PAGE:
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Hearkening to the Message
2 Kings 22:14-20 ; 2 Kings 23:1-4
Josiah’s fears were deeply stirred by the evils which the Law of the Lord clearly indicated as imminent, and he immediately sent for advice to the prophetess Huldah, who was held in great veneration. Her answer was full of gentle kindness. Though the king’s punishment could not be averted, it should nevertheless be postponed. How quick is God to notice the tears of genuine contrition and to meet the soul that seeks to do His will! If only the whole nation had been equally repentant, its fate would have doubtless been altered.
It is remarkable, however, that even in Josiah’s case the prediction of the prophetess was not realized. He died in battle, and his dead body was brought to Jerusalem amid mourning that became proverbial, 2 Kings 23:30 ; Zechariah 12:2 . Why this apparent breach of promise? The answer is suggested by our Lord’s temptation. He refused to make bread of stones, because of His absolute faith in God, and when Satan tempted him still further to manifest that faith by casting Himself from the beetling Temple crag, he again refused because such an act was not in the scope of the Father’s plan. On the other hand, Josiah, disregarding all counsels to the contrary, needlessly flung himself into the fray between Egypt and Babylon and there lost his life. “Thou shalt not tempt the Lord thy God!”
Destroying Inducements to Evil
2 Kings 23:5-14
Encouraged by the prophets Zephaniah, Urijah, and perhaps Jeremiah, Josiah set himself to the work of thorough reform, in which he endeavored to carry his people. The various items mentioned here prove how deeply the heart of the nation had become corrupted. In the very Temple itself were altars and vessels for the unholy rites of Baal and Ashtaroth. Multitudes of black-hooded priests filled the streets. At the Temple gates were the horses and chariots of the sun-worship. Around the hills glittered idol shrines. These were all swept away.
In all our lives there are times when we should carefully examine ourselves-not by our own conceptions of what may be right or wrong, nor by the conventional standards which are accepted by our neighbors, but by the high and holy standards of the New Testament-the example and precepts of our Lord. We are too prone to suit our conceptions of what He requires to the fancies or choices of our own desires, instead of testing ourselves by “the pattern given in the Mount.” If hand or foot or eye cause us to offend, we must show ourselves no mercy.
Proving His Whole-Heartedness
2 Kings 23:15-25
Josiah carried his drastic reforms even to Samaria, thus fulfilling a prophecy uttered 350 years before. See 1 Kings 13:2-3 . The old leaven having now been cleared out, the Passover could be celebrated. We cannot keep the feast of joy and worship till the work of self-purgation has been undertaken. See 1 Corinthians 5:7 . In that great feast some of the ten tribes also joined. There was therefore an affirmation of the spiritual unity of the entire nation, though, like the professing Church of today, it was outwardly in fragments. We must never let go of our belief in the Holy Universal Church, however distracted and divided to outward seeming it may be.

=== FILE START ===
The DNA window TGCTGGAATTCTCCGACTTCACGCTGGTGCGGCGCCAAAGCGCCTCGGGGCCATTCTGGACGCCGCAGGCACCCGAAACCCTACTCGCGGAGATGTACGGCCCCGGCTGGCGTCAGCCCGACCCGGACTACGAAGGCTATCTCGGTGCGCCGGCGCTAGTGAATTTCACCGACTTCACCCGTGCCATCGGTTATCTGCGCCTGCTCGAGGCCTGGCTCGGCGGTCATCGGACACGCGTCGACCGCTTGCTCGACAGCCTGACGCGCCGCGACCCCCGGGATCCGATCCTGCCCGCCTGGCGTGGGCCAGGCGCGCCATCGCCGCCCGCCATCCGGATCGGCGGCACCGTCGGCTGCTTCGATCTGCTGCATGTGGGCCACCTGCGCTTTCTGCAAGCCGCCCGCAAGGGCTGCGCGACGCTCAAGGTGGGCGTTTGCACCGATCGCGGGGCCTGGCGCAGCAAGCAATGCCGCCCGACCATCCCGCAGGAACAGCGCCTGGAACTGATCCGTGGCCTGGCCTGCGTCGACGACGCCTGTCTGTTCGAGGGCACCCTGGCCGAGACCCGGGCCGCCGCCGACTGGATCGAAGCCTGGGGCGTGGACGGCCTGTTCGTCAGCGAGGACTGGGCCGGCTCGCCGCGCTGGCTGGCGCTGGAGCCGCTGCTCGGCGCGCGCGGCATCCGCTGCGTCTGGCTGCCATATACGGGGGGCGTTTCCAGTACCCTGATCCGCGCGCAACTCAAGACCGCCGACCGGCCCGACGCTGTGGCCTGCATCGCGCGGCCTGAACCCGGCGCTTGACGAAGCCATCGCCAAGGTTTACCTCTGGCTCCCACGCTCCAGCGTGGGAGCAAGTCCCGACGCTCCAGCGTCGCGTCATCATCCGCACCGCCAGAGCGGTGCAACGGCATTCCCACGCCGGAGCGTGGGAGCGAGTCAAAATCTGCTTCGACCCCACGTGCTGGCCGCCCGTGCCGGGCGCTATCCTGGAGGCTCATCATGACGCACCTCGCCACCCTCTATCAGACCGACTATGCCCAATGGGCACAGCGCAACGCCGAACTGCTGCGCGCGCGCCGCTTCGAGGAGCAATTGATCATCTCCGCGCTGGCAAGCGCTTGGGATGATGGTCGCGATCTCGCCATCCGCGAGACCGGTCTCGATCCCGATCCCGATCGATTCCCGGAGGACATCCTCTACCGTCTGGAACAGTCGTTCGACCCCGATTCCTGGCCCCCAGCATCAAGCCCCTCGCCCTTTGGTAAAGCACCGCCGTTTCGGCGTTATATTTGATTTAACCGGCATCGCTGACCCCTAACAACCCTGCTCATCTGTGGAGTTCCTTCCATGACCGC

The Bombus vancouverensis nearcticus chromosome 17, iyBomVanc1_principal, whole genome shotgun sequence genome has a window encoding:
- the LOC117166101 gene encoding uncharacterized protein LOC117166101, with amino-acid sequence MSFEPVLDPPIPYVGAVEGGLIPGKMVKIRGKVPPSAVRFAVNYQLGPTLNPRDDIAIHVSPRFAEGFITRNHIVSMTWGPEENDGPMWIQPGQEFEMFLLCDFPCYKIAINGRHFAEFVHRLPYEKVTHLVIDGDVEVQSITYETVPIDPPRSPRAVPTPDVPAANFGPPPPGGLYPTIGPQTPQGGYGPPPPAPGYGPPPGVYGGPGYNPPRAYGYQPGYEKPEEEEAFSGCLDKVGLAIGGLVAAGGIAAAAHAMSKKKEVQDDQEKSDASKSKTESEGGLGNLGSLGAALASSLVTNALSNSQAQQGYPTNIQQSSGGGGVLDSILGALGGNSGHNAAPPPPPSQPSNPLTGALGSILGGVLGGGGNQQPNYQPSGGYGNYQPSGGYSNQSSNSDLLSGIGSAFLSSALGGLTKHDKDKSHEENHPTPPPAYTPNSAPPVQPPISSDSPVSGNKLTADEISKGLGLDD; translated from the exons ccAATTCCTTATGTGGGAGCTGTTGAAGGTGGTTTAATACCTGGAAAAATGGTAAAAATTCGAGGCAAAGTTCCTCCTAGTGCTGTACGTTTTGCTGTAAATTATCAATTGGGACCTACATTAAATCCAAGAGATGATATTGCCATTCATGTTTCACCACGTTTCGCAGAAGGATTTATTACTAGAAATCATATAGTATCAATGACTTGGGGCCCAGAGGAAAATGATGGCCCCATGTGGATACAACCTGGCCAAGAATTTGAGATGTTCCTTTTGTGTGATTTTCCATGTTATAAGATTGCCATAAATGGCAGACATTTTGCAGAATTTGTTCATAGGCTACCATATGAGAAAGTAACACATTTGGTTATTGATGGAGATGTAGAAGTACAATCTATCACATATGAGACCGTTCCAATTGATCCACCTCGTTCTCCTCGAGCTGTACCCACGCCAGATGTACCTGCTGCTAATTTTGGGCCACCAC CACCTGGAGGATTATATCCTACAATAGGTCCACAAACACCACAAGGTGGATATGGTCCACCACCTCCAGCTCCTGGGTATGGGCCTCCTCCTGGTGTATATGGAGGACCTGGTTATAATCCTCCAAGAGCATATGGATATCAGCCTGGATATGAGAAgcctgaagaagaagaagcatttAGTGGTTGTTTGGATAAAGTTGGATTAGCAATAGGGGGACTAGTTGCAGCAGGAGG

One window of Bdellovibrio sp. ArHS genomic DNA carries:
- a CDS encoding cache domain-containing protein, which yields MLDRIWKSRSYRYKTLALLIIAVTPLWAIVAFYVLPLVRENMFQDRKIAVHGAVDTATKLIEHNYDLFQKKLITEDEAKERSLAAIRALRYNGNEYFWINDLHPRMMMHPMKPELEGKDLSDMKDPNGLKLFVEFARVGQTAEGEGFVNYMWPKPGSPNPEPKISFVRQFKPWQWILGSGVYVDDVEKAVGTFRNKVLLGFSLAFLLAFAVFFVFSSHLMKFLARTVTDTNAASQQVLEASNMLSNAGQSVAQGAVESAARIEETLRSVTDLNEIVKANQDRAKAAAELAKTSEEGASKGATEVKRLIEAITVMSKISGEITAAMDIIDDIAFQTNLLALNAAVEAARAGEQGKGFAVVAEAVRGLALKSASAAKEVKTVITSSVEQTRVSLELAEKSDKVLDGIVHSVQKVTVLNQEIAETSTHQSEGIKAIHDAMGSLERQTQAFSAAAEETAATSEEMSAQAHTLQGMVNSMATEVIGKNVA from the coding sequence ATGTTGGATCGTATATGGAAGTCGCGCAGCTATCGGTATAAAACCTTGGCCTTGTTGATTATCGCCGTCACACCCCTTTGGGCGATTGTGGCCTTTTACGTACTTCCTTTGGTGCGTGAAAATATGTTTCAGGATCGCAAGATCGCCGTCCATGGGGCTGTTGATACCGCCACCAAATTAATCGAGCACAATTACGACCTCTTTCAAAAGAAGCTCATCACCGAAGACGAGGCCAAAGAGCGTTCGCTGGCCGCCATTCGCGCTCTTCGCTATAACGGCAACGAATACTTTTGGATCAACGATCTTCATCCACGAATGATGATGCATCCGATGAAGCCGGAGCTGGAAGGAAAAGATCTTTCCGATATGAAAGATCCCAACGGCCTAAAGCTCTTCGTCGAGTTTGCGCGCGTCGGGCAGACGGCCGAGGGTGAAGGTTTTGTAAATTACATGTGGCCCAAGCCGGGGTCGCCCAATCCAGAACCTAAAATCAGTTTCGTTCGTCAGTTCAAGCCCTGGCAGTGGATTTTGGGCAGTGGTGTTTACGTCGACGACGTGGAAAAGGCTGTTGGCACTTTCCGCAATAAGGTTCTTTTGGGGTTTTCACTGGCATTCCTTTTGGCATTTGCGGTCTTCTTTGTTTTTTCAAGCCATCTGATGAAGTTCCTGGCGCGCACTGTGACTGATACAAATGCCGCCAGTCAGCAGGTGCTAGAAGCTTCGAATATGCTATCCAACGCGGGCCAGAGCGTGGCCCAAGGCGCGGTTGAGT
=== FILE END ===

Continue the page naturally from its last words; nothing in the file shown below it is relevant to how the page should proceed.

Though these reforms were carried through by the king’s strong hand, the generality of the nation remained idolatrous and corrupt, and yielded a feigned rather than a felt repentance. See Jeremiah 3:10 ; Jeremiah 4:3-4 ; Jeremiah 4:14 ; Jeremiah 5:1-3 , etc . Therefore judgment could not be averted. External reformation is not enough to secure the permanence of national life. We must rend our hearts rather than our garments, Joel 2:13 . There is a sorrow that needs not to be repented of, and a sorrow which “worketh death,” 2 Corinthians 7:10 .
in the Hands of Heathen foes
2 Kings 23:26-37
Josiah’s life ended in terrible disaster. He persisted in measuring himself in battle against the king of Egypt in a quarrel which was none of his, and thus met his death. The events of this paragraph are fully narrated in 2 Chronicles 35:1-27 , and are corroborated by the Greek historian, Herodotus, and by the sculptures on this Pharaoh’s tomb. The story of Jehoiakim should also be studied in the pages of Jeremiah- Jeremiah 22:1-30 ; Jeremiah 26:1-24 ; Jeremiah 36:1-32 -which cast a flood of light on these last days, when the sands in the time-glass of repentance were running out.
It is extraordinary that, notwithstanding the earnest expostulations of Jeremiah and others, and the awful example furnished by the fate of the ten tribes, the kings of Judah and their people should be so persistent in wrong-doing. But their hearts were fully set upon evil. In our own time the history of the drink traffic furnishes a parallel. Its evils stand confessed, as they touch individuals and nations, and yet neither individuals nor nations seem able to cast off the coils of this serpent. The Hebrew race had to pass through terrible fixes to become fitted for their mission to the world, and surely the present anguish of conflict is our parallel!
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Meyer, Frederick Brotherton. "Commentary on 2 Kings 23". "F. B. Meyer's 'Through the Bible' Commentary". https://www.studylight.org/
the Week of Proper 25 / Ordinary 30